Festivals and resistanceThe festivals of the 1960s became a big showcase for songs by middle-class college-educated artists celebrating liberty, such as Caetano Veloso’s É proibido proibir (Forbidden to Forbid) or Geraldo Vandré’s Pra não dizer que não falei das flores (So They Can’t Say I Didn’t Sing About Flowers). Veloso’s song, anarchic in form and content, was vehemently rejected in 1968 by a swath of the nation’s left-wing youth, who could not identify with the lyrics and their underlying ethos. Geraldo Vandré’s song, on the other hand, which also came out in 1968 (at the end of that year, and this was no coincidence, the military regime cracked down on civil liberties by enacting its AI-5 decree), was hailed as an anthem of resistance for lines like “quem sabe faz a hora, não espera acontecer” (Those who know choose the time, they don’t wait for it to happen). Freedom was writ large in Música popular brasileira (MPB), including at least two songs that make use of carnival metaphors (or moods): Eu quero é botar meu bloco na rua (I Want to Put My [carnival] Block on the Street) by Sérgio Sampaio and Tô me guardando para quando o carnaval chegar (I’m Saving Myself for When Carnival Arrives) by Chico Buarque.
In Tributo a Martin Luther King, Wilson Simonal’s voice evoked the leader of the US civil rights movement to bring the Black cause back into the present day and age. At about the same time, Marcos Valle and Paulo César Valle wrote a song called Viola enluarada (Moonlit guitar) that poignantly channels the spirit of the age: “A mão que toca o violão / Se for preciso faz a guerra” (The hand that plays the guitar / Goes to war if need be), concluding loud and clear: “Porta-bandeira, capoeira / Desfilando vão cantando / Liberdade” (Flag bearers, capoeira / Marching past, singing / Freedom). In the years that followed, samba continued to wave its freedom flag high with songs like Sorriso negro (Black Smile), a hit by Dona Ivone Lara (“Negro é a raiz da Liberdade” – Black Is the Root of Freedom), and Meu homem (Carta a Nelson Mandela) (My Man, A Letter to Nelson Mandela) by Martinho da Vila.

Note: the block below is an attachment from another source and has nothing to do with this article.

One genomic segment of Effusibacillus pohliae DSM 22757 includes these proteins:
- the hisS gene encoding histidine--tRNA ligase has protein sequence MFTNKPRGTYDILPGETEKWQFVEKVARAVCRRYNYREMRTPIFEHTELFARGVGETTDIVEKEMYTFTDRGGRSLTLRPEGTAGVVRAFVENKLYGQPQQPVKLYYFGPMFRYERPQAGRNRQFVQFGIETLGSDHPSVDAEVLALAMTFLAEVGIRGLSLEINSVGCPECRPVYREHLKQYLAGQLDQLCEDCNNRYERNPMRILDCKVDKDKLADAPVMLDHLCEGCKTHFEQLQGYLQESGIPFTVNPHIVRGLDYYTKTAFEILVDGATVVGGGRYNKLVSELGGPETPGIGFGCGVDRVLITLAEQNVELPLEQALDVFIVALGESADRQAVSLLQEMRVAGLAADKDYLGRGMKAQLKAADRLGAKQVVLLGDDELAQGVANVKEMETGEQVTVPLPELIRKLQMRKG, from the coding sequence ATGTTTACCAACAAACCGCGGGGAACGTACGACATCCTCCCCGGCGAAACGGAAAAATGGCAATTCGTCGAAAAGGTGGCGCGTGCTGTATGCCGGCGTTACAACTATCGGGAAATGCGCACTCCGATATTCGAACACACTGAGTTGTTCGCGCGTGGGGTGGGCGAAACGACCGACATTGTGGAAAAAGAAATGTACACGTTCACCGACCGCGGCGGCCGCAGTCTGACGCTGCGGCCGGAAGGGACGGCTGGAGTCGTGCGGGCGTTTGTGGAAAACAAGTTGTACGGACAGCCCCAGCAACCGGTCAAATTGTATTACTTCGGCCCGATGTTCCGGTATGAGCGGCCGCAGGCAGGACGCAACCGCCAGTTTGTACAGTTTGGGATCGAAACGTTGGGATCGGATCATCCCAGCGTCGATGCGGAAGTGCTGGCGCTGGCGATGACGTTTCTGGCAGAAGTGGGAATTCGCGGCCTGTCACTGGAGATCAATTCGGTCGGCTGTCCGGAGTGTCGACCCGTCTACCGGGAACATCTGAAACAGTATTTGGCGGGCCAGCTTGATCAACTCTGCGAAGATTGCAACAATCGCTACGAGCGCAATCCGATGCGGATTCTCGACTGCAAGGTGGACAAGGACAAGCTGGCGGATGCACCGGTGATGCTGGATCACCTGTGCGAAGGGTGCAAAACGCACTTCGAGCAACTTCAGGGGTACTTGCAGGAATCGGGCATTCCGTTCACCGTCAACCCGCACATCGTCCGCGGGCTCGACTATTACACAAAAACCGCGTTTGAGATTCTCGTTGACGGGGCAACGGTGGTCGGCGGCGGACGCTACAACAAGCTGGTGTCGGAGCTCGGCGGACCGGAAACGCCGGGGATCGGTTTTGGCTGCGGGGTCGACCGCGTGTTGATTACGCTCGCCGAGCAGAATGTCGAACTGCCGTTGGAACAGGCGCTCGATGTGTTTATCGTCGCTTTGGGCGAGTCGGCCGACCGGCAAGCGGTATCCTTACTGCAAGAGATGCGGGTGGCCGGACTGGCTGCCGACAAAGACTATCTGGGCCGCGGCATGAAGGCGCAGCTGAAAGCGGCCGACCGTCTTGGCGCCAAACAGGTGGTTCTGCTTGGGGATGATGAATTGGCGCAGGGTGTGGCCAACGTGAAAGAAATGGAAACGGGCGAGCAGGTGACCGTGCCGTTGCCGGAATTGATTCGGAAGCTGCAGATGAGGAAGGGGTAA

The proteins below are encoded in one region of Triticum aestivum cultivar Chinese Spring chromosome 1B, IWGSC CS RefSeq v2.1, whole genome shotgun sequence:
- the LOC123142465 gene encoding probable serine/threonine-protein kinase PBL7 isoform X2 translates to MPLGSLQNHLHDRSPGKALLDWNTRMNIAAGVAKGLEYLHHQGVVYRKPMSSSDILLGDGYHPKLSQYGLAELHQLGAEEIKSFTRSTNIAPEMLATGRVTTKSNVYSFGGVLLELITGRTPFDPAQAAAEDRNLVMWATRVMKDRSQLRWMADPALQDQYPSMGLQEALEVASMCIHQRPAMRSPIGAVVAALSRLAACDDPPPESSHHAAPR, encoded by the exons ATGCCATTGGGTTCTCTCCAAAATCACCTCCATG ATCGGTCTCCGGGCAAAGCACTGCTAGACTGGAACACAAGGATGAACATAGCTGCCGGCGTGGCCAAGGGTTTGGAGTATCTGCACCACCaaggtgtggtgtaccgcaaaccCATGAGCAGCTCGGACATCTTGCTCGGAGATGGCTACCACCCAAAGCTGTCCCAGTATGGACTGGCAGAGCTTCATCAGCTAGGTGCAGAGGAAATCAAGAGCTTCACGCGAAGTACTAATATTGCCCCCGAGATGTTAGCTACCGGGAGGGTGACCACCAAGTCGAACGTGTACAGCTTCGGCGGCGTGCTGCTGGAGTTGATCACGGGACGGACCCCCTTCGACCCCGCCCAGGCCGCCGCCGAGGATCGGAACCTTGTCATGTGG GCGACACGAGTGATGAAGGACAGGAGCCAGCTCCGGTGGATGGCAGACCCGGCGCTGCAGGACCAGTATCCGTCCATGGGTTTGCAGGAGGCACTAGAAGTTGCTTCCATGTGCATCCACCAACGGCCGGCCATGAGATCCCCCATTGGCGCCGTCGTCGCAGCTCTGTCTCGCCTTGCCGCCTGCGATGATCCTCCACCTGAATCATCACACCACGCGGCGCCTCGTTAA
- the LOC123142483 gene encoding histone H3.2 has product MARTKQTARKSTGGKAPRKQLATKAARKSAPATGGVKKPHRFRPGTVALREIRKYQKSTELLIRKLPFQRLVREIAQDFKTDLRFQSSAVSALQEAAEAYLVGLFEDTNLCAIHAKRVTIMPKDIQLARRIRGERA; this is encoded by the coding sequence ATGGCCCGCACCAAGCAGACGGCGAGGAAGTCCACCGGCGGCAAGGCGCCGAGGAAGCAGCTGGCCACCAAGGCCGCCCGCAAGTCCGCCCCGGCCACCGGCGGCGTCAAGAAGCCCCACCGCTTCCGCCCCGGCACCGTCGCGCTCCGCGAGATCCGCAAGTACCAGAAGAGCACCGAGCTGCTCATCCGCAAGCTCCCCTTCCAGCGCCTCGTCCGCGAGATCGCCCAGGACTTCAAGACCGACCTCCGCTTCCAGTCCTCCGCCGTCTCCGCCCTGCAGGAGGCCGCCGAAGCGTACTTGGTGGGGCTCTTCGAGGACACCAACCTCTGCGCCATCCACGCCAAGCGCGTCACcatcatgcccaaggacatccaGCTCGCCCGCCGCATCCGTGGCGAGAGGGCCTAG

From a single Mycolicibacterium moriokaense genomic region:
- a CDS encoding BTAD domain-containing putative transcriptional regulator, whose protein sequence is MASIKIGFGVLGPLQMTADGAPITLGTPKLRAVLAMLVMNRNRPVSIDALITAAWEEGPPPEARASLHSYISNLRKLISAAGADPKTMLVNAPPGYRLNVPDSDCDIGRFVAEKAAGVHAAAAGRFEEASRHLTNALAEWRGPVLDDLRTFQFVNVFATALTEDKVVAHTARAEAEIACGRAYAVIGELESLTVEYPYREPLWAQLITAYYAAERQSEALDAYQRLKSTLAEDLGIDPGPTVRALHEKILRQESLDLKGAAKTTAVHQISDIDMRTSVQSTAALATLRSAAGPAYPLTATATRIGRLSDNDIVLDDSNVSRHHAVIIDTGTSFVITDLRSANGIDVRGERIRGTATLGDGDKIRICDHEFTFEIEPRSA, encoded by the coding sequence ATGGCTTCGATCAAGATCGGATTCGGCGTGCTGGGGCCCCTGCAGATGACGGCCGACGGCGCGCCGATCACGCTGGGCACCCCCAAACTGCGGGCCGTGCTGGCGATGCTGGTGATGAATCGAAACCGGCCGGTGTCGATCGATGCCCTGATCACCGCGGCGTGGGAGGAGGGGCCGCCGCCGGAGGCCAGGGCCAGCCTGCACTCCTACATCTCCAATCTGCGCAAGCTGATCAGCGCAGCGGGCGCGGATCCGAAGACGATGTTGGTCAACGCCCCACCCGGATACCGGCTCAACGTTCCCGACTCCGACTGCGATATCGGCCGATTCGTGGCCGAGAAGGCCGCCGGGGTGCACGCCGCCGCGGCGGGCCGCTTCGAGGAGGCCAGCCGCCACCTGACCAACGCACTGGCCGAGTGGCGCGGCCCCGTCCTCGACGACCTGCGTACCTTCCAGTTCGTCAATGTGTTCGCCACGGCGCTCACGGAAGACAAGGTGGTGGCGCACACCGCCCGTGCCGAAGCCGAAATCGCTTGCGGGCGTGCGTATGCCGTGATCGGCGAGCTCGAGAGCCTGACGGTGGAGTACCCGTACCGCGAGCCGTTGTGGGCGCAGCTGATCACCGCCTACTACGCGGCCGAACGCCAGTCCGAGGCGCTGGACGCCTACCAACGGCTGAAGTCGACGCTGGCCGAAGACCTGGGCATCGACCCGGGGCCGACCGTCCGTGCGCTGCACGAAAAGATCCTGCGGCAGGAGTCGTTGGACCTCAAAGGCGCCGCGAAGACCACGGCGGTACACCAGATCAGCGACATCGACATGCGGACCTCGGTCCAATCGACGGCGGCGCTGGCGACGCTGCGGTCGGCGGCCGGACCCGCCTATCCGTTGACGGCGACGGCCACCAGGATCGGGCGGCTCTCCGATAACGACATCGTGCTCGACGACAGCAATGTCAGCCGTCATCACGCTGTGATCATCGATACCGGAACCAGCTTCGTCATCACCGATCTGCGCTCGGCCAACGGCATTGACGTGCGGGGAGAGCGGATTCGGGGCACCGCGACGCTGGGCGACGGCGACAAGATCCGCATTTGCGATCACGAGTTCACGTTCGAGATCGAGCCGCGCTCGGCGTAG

Free social conventionsOn another front, sexual liberation came to figure prominently in Brazilian popular songs beginning in the “freaked-out” 1970s, for example in the song Cidadão-cidadã (Male Citizen-Female Citizen) by Jorge Mautner and Nelson Jacobina. In a duet with Caetano Veloso, Mautner sings: “Tanto faz gostar de coelho ou de coelha” (Makes no difference whether you’re into male or female rabbits). Caetano wrote another hymn to the bliss of unfettered liberty, the carnival-like Chuva, suor e cerveja (Rain, Sweat and Beer): “Venha, veja, deixa, beija, seja o que Deus quiser” (Come, see, allow, kiss, be whatever God wants). Beginning in the 1980s, the Afro blocos in the city of Salvador became hotspots for the emergence and development of Black liberty. In one of their classics, O mais belo dos belos (O, Most Beautiful of the Beautiful), the Ilê Aiyê bloco refer to themselves as the “charm of freedom”. Years later, in the 1990s and 2000s, as political tensions in Brazil eased in the wake of increasing political and economic stability, freedom took on a different sense in Brazilian songs, finding expression more in romantic or existential lyrics.
Black and feminist issuesIn recent years, however, the social upheavals that have rocked the nation since the early 2010s have once again spurred diverse forms of activism (Black, feminist, LGBTQIA+) and given rise to songs about new liberties. 100% feminista with MC Carlo and Karol Conká invokes the age-old roots of struggle: “Represento Aqualtune, represento Carolina / Represento Dandara e Xica da Silva” (I stand for Aqualtune, I stand for Carolina / I stand for Dandara and Xica da Silva). One singer played a pivotal role in this period and made MPB history: Elza Soares lent the authority of her voice to forceful statements of Black and feminist issues, for example in the song A carne mais barata do mercado é a carne negra (The cheapest meat in the market is Black meat). Ever since Clementina de Jesus (and the centuries-old traditions she carried on), songs of freedom have continued to resound in Brazilian popular music. O sol que tudo sente (O Sun That Feels Everything), a song released in late 2021 by César Lacerda and Ronaldo Bastos affirms: “Nossa liberdade vale tudo / Não dá pra esperar” (Our freedom is everything / There’s no point in waiting). And the Cangoma keeps clamouring insistently, “People, get up!”
This article was published first in Humboldt Magazine.